In the past several years, we’ve seen all sorts of counterfeit financial instruments (money orders, cashiers checks and now American Express gift cheques) being passed in Internet scams.

A recent TimesOnline story stated “that Nigerians are forging passports and cheques on an industrial scale and that huge numbers of false documents are passing through provincial British airports.”

The face value of the fraudulent financial instruments discovered in “routine checks” amounted to millions of dollars, and the documents (non-financial) are probably used in “illegal immigration.”

Story, here.

It seems that advance fee (419) come-ons (mostly spam e-mails) seem to list “contact information” in the UK, or Netherlands.

Furthermore, the TimesOnline article mentions that the UK is a staging ground for a lot of the stolen merchandise (normally acquired via auction scams). IT also mentions that a lot of the “fraudulently obtained merchandise” comes from the United States — and while this is probably where most of it comes from — I would imagine it’s coming from other countries, also.

What alarmed me the most in the article was:

Suspected Nigerian fraudsters, who have been deported in exchange for charges against them being dropped, are re-entering Britain using forged travel documents and resuming their activities, according to the study.

Other suspects are absconding and disappearing because, unless they are accused of crimes involving more than £50,000, they are being released on bail.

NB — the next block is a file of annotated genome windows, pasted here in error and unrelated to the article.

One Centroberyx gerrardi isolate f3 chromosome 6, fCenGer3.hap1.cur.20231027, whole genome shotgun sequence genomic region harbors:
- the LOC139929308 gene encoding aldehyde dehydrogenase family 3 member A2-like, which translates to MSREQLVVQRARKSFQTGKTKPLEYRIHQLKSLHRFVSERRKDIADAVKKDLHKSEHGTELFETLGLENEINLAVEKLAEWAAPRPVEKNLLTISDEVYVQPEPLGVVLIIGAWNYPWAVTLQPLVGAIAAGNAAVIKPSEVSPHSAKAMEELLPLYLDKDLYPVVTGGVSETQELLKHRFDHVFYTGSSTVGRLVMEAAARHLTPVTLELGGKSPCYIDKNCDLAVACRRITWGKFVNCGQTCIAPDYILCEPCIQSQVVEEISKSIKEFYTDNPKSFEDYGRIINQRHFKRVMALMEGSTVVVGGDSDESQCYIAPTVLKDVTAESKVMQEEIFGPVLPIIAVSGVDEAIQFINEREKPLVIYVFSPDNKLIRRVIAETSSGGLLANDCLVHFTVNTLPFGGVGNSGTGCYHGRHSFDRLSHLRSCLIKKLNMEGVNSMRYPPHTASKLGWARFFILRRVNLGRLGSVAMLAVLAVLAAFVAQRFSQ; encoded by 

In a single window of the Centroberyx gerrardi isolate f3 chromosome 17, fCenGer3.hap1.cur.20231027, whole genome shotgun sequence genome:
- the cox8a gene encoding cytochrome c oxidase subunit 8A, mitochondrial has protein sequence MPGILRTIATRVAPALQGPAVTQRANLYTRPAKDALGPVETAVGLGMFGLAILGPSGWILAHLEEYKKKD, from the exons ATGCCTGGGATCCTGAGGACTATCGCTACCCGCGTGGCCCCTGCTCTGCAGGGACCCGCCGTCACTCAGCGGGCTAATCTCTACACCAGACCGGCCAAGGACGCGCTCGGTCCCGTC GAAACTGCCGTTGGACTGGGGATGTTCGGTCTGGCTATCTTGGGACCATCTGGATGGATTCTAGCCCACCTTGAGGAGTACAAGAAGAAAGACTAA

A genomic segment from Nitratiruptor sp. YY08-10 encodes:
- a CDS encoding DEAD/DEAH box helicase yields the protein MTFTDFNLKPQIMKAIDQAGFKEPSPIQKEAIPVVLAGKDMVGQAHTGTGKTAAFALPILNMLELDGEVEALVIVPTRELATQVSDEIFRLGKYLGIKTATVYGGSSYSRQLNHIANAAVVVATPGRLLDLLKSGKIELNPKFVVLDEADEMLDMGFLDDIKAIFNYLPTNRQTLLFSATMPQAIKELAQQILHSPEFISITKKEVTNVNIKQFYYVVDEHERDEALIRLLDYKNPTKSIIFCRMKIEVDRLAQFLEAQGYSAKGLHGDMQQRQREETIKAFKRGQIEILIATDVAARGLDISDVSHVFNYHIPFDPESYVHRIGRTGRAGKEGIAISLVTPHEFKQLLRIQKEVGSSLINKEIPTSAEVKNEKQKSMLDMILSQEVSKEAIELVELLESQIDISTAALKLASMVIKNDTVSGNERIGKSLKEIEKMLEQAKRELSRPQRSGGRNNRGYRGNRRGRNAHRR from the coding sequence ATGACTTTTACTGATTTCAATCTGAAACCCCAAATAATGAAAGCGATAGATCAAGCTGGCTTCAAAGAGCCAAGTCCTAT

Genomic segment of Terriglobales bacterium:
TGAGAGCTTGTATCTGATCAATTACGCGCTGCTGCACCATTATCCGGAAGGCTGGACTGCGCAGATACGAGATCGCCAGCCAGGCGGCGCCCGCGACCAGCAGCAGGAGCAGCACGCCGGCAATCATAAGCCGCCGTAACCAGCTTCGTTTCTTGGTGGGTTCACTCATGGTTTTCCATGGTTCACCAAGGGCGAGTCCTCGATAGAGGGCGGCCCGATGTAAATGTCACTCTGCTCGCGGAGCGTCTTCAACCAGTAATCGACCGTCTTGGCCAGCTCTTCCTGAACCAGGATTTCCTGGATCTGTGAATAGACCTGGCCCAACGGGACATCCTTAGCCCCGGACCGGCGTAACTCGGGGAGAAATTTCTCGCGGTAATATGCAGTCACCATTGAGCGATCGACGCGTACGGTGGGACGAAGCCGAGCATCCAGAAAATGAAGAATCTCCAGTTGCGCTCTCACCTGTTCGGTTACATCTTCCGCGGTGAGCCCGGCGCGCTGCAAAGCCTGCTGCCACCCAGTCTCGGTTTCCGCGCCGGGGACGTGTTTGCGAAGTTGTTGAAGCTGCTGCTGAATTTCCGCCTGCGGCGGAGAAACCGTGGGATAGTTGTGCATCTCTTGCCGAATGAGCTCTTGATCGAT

I wonder how many of them get bailed out on a stolen identity, assume another one, and go right back into business?

After all – we seem to see story after story about what a huge problem this is becoming, and one of the main reasons for this, is that it’s too easy to do and if anyone is caught; not very much happens to them.

The article blames the current focus on terrorism and violent crimes for the lack of enforcement. I sometimes wonder if some of this activity doesn’t help finance “terrorism,” and if and when we are going to discover terrorists using “forged immigration documents,” again?

The easy availability of “forged documents” is taking away our ability to identify, who is friend, or foe.

It’s true that the article is about activity in the United Kingdom, but the problem isn’t contained to the British Isles.

And Nigeria isn’t the only place counterfeit financial instruments are being made. The NY Times reported that “high quality” U.S. Postal Money Orders are also made in Ghana and Eastern Europe, here.

Asia has also been a reported “source” for a lot of counterfeiting. For instance, it’s widely believed that North Korea has been flooding the world with “supernotes” (counterfeit $100 bills) that are almost impossible to tell from the real thing. Wikipedia article, here.

If you read through the article, it tells of ties to terrorist organizations and organized crime syndicates.

In reality, counterfeiting is done by a lot of different groups, who seem (more and more) to be working with each other in an organized manner.

There might be considerable evidence that Nigeria is counterfeiting a lot of documents, but they certainly aren’t the only source.

Swapmeetdave.com has an interesting page has an interesting page (with pictures) of a lot of the counterfeit items (from Nigeria), here.

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